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ESB fined €250,000 following workplace death of 22-year-old man

Shane Conlon
Shane Conlon

The ESB has been fined €250,000 after a 22 year old apprentice electrician was killed when he became confused about which part of the equipment he was working on was live.

The court heard no visual warning sign or flag was placed inside the cubicle to warn employees working there that there was live electrical apparatus overhead.

The company pleaded guilty in Dublin Circuit Criminal Court to failing to manage and conduct maintenance work on an indoor 38kw cubicle T142 for the safety their employees at St Margret’s Road, Finglas, Dublin on January 15, 2013.

Shane Conlon, from Santry, Dublin, was on his own cleaning equipment in a cubicle in the plant but there were no flags to show him which parts of it still had electricity.

A Health and Safety Authority inspector said Mr Conlon likely got confused about what parts of the cubicle were live when he returned after lunch. His body was found forty minutes after he came back from his break.

The person who was originally in charge of the four man team was off sick and a less experienced staff member was put in charge. He asked for a manual on how to proceed with the work but was not given one.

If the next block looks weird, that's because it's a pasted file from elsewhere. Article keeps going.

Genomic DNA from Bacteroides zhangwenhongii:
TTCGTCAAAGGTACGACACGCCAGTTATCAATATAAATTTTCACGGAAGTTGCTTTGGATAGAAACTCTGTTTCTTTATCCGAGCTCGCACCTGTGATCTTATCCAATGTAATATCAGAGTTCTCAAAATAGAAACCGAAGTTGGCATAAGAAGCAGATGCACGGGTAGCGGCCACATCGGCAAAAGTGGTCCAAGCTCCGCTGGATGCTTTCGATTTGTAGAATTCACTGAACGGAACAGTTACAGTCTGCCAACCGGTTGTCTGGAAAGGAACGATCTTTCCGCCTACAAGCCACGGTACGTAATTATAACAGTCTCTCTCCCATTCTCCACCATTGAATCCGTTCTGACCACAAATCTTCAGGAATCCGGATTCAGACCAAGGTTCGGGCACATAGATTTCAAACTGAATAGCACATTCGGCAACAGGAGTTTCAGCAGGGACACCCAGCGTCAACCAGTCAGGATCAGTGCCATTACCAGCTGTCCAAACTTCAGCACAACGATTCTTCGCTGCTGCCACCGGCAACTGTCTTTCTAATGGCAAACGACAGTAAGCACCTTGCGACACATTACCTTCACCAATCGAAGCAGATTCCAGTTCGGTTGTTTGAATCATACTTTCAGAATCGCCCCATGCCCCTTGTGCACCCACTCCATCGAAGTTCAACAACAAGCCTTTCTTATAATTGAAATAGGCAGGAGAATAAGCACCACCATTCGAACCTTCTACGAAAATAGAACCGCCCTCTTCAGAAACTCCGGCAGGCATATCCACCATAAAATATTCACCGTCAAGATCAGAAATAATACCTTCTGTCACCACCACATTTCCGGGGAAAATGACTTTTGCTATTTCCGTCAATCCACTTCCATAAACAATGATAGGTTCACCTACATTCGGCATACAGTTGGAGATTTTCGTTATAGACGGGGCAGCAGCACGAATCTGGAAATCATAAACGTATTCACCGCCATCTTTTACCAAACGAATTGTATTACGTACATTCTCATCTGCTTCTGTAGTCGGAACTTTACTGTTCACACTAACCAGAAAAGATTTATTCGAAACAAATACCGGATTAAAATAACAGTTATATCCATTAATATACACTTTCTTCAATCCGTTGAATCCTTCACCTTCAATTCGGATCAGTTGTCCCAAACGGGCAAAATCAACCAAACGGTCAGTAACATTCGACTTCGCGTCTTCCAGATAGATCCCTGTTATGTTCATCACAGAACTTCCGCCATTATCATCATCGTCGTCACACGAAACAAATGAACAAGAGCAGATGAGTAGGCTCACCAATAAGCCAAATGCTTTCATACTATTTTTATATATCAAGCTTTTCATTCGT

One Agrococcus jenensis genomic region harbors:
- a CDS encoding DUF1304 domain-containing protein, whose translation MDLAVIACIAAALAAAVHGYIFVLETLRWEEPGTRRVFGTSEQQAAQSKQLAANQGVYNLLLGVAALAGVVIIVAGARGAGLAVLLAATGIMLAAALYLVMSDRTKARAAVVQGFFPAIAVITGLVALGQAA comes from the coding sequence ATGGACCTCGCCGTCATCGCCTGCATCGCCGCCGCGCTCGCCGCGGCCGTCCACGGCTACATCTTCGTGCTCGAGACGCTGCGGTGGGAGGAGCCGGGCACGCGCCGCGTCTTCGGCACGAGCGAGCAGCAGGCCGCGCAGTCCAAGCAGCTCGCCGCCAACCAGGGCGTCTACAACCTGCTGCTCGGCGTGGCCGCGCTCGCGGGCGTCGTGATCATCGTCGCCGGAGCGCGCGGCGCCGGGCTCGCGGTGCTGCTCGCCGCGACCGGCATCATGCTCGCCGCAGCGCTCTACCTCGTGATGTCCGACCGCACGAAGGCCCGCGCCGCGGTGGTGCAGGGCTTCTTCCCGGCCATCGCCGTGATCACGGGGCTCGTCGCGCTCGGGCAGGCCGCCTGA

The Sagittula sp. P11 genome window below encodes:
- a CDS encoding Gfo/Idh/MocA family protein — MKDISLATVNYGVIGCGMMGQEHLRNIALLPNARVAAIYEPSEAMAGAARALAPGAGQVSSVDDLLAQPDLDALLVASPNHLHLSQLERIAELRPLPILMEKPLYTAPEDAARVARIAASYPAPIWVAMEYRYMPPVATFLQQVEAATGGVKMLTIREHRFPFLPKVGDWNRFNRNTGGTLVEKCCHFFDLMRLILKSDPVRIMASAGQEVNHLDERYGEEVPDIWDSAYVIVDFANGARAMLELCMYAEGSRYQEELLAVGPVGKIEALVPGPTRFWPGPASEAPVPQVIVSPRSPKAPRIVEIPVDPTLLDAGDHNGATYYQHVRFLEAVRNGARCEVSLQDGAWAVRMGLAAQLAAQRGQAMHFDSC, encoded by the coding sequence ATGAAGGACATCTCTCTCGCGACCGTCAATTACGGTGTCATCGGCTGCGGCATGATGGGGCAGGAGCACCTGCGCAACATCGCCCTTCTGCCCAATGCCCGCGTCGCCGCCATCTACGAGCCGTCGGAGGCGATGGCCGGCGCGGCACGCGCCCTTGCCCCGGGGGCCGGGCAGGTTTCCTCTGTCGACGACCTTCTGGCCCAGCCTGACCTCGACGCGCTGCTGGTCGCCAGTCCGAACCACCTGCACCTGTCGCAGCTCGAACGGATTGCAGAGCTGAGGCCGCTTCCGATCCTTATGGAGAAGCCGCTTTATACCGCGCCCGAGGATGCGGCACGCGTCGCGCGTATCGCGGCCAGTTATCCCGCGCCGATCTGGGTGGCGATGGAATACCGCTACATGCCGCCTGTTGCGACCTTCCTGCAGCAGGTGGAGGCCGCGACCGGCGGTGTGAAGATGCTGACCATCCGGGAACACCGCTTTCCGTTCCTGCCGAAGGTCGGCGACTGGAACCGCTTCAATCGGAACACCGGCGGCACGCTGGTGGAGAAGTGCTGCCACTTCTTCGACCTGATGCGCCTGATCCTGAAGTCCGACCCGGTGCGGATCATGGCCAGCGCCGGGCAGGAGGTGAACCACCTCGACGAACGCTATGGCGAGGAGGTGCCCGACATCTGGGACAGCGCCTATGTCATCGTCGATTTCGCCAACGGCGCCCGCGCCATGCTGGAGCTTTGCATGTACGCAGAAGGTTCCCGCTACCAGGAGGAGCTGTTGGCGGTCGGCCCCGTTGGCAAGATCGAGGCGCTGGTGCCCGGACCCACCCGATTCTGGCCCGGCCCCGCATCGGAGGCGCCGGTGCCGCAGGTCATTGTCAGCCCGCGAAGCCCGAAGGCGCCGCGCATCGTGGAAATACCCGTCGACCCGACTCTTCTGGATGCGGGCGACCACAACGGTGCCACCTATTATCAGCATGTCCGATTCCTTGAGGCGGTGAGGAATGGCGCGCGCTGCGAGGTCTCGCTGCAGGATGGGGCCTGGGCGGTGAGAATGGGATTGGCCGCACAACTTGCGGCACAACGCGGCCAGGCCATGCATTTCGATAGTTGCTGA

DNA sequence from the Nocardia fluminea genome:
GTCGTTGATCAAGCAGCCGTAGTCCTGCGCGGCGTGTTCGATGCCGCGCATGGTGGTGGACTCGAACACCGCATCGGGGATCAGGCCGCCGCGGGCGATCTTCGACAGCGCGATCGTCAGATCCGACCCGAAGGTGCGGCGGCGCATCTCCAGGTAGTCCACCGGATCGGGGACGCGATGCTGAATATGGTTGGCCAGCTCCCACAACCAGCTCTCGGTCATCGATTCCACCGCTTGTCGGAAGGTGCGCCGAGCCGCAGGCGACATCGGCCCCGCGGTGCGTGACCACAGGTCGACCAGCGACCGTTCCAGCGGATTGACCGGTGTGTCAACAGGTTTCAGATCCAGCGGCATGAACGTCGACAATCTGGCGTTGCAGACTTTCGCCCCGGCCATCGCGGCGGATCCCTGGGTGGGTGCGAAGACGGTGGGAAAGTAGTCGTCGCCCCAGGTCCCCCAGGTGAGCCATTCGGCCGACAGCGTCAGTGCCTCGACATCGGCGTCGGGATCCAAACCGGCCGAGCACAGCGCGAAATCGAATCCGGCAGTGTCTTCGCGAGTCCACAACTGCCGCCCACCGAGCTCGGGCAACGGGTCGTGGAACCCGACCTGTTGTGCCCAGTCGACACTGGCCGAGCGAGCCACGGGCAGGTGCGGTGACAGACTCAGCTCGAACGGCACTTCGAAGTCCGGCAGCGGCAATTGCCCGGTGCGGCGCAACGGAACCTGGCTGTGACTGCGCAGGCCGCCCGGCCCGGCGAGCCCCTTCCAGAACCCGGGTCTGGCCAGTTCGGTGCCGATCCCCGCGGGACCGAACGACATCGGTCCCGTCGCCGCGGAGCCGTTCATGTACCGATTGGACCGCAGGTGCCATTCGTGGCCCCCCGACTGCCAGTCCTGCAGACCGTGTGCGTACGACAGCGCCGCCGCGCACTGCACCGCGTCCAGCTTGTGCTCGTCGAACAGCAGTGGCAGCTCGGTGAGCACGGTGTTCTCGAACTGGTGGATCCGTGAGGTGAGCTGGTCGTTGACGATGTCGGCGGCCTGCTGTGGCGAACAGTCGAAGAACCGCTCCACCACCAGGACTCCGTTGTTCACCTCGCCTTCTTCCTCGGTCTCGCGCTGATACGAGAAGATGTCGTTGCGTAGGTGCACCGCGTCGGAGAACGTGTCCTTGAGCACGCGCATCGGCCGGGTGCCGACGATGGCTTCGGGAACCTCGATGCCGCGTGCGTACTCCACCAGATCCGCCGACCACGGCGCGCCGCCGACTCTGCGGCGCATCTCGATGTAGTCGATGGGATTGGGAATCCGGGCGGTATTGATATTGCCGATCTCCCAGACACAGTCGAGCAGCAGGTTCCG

Mr Conlon’s sister Laura told  the court that her last memory of her brother was of him leaving the family home with a cup of tea in his hand to go to the job he loved. She said that Mr Conlon had not lived to receive a certificate from the ESB of his completed courses but that the family has hung it in the living room as a reminder of his accomplishments.

A statement of appreciation from the ESB was read by Patrick Gageby, SC, defending, saying that the 22 year old was an excellent apprentice and was not just someone they worked with but was someone they were close with.

Mr Gageby said that it was not a case in which the employer had taken shortcuts, pushed workers excessively hard or taken risks which the court may have seen in other such cases.

HSA inspector Mark Madigan said that the person in charge was fully capable but only had experience of managing two projects before and had never overseen work in such a tight cubicle. He said there was “a lack of supervision for a vulnerable employee as he was still an apprentice.”

Judge Martin Nolan said that though it was an accident, that did not mean that no one was at fault. Judge Nolan offered his condolences to the Conlon family and said the “€250,000 signifies that this is a serious matter. Best practice always changes and hopefully the ESB will react in due course to protect their workers.”

The ESB also agreed to pay the costs of the HSA investigation and the prosecution, lead by Antonia Boyle, BL, which amounts to nearly €16,000.